Old 02-21-09, 10:47 AM
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Re: digital tv transition '09

Originally Posted by zuffy View Post
One positive out of this. I don't have to goto the roof to adjust my antenna in the cold until June.
You will have to adjust your antenna in the cold in June? You live in Alaska?
Old 02-21-09, 11:01 AM
  #194  
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Re: digital tv transition '09

Originally Posted by Draven View Post
Do you have a source for that "mostly" number? Or are you going with your gut?

I work for a television station - we get calls constantly about the switch. Despite what the members of a DVD enthusiast forum think, it's not that easy for some people. Especially those who depend on OTA to receive channels. I'd say they are likely to be the least tech-savvy people around.

I guess I'm just not so quick to blame the public for everything on this one.
The media is a bit misleading in some of this as well. In all the talk about getting a converter box, the media often fails to drive home the point people will need a good antenna to pick up the digital channels, and if they don't live in the middle of a large city, this is going to cause most folks to have to buy a rather expensive roof top antenna. Now, if they have been getting OTA reception all along, there is a chance they already have a good one, but I didn't. I live in Kansas City, and I have a cheap old TV in the bedroom to watch the late night talk shows in bed and I don't even need rabbit ears to get get the channels. But when I hooked up my box, I got NOTHING.

I jimmy rigged a cheap antenna for the time being, but I intend to buy a good one, but nobody told me I would have to spring extra money out of my wallet for a new antenna.

The antenna issue is rarely (if ever) discussed by the media in all of this. In fact, one commercial running around here for Time Warner suggests that people are getting rid of their rabbit ears, making it seem like people won't even need them any more after the DTV conversion. Of course, that's to sell Time Warner's service, so naturally they are going to mislead folks.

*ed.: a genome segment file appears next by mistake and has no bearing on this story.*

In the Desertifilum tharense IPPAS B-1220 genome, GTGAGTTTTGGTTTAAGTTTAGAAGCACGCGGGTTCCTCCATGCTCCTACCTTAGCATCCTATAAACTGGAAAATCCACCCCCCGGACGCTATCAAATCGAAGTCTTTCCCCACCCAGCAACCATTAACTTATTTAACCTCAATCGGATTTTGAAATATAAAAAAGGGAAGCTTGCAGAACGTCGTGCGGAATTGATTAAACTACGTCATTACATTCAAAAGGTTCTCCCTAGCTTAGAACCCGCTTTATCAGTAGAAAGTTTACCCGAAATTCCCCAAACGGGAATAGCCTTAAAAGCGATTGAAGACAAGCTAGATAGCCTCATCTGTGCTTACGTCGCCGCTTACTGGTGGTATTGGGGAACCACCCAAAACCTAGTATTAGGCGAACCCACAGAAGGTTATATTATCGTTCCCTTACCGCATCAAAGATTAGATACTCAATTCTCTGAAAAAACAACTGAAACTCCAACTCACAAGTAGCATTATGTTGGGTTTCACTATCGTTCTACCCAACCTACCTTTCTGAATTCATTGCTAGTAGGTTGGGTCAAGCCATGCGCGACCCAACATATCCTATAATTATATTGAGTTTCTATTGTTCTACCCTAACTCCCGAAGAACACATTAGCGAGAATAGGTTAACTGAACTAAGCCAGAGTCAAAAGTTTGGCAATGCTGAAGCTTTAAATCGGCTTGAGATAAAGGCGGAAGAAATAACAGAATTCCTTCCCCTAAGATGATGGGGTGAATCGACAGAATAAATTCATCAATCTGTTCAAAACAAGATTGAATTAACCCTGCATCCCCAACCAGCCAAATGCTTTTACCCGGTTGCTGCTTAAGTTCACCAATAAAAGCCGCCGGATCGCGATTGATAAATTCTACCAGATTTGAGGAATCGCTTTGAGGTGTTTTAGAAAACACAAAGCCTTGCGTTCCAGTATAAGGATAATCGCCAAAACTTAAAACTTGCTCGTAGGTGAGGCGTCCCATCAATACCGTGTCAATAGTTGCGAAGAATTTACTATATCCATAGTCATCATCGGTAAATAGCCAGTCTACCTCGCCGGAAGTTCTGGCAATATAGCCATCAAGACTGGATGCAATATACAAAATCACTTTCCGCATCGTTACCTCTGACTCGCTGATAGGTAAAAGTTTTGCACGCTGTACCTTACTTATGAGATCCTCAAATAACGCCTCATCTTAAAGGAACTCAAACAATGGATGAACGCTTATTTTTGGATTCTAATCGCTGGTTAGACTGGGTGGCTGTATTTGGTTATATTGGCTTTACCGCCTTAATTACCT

I can afford a decent antenna...I just need to decide how much I want to spend and find out what the issues would be with my apartment management if I bought one to mount on my balcony. But there are plenty of folks on limited incomes who are lucky they got the coupon for the converter box who are going to have a harder time getting an antenna. And not everybody interested in this box already is watching OTA reception...they may be interested in dumping cable to save money. They are in for a surprise.
Old 03-26-09, 06:32 AM
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Re: digital tv transition '09

Has anyone else had a lot of issues since the changeover, assuming your area went ahead with the original February date?

Prior to the switch, I was able to get the four major networks in OTA HD and four different PBS channels; I was perfectly happy with this, as I don't care to have cable and used to get plenty of enjoyment out of the PBS content. Now that all of the broadcasters here have switched to digital, my TV picks up the presence of two additional weather/news sub-channels, two more PBS channels, and a rebroadcasted CW channel -- problem is, not a single one of them now, including all eight of the original signals I was receiving, comes in strongly enough to be viewable. There's a ton of pixelization, break-up, dropped signals, etc. I've essentially lost all of my channels now that they're in digital; the local NBC station is less than a mile down the road! This is extremely annoying, but I'm not coughing up $40+ a month for cable just so I can watch the morning news and PBS a few nights a week. Ugh.